Luther's Reviews > Achieving Our Country: Leftist Thought in Twentieth-Century America

Achieving Our Country by Richard M. Rorty
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Jul 30, 12

bookshelves: criticism, history, philosophy, pragmatism, rhetoric
Read from July 23 to 30, 2012

Because it is written to a broader audience, this book by Rorty is much easier to read than his famous Philosophy and the Mirror of Nature. In it, he compares "the Left" in the U.S. before and after the 1960's.

He suggests that there has not really been a politically active Left in the past several decades because there has been a shift from a focus on helping people "who were humiliated by poverty and unemployment" to helping people "who are humiliated for reasons other than economic status" (80). The latter part has been done by the "Cultural Left," often outside of the domain of politics, which has suited well the super rich who run the country (and the world). They are happy to allow people into the "overclass" (the top 25% economically -- not the elite rich), as long as the focus in society is on cultural diversity instead of economic fairness.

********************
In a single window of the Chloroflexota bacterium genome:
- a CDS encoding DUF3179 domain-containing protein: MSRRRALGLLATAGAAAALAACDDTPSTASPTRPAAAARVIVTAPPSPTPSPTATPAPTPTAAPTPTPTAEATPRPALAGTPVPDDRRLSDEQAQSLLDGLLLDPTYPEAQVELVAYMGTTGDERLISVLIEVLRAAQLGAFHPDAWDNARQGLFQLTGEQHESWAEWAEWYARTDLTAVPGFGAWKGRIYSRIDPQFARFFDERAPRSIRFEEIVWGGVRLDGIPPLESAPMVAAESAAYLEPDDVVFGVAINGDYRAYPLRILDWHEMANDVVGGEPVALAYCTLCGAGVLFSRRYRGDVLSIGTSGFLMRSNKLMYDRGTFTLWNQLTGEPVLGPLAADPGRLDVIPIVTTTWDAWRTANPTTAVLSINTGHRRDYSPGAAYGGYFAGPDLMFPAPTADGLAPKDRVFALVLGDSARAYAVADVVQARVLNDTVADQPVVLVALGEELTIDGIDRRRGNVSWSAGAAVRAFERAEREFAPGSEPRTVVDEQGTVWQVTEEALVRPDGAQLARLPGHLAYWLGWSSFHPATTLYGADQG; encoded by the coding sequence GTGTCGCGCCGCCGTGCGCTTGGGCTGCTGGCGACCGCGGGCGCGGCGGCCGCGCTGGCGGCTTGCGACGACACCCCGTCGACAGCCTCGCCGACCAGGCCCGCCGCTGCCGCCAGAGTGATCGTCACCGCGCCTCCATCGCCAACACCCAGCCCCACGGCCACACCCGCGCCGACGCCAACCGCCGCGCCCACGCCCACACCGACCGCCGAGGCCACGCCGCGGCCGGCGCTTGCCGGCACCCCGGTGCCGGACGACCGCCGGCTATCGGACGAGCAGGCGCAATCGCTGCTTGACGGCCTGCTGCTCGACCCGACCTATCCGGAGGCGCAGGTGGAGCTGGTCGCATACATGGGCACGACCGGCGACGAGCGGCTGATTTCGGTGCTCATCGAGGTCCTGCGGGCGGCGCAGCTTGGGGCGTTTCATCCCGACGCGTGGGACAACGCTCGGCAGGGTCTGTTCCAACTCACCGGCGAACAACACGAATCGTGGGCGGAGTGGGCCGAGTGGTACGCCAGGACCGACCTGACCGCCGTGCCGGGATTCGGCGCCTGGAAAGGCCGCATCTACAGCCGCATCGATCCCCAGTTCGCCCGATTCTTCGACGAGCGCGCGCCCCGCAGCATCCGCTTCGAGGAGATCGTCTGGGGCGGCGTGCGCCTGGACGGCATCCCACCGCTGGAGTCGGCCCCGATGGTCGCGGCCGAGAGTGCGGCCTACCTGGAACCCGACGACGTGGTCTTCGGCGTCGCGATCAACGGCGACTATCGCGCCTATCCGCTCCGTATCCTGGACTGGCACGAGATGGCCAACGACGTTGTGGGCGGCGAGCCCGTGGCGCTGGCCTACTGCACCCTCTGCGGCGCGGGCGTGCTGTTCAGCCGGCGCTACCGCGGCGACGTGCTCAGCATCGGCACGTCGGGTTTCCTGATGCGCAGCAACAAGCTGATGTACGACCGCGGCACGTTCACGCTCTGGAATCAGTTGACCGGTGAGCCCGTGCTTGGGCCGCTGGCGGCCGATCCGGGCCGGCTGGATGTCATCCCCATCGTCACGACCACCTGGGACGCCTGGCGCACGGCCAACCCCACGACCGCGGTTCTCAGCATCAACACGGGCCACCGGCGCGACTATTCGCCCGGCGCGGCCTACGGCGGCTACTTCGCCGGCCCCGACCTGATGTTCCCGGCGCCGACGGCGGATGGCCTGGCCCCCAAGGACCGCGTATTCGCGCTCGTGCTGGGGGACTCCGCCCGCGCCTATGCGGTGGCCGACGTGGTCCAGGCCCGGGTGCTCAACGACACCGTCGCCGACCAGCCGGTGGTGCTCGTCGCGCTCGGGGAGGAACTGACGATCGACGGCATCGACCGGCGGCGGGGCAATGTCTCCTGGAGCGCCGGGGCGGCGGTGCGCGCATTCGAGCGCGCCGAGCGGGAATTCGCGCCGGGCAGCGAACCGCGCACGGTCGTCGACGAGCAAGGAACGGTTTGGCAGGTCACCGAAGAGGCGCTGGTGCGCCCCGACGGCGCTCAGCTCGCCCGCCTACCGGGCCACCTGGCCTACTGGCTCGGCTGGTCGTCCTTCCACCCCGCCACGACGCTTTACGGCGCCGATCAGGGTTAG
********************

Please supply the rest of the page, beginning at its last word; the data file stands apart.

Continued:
This book is challenging and motivating in many ways. It is an example of the kind of book Rorty discusses in his appendix, "The Inspirational Value of Great Works." It does not simply try to impart knowledge; it also seeks to inspire hope, and hopefully action. In this way it is "Leftist" because hope for a better future is the domain of the Left (in contrast to the Right, which either wishes to return to a perceived ideal past or protect a perfect present).
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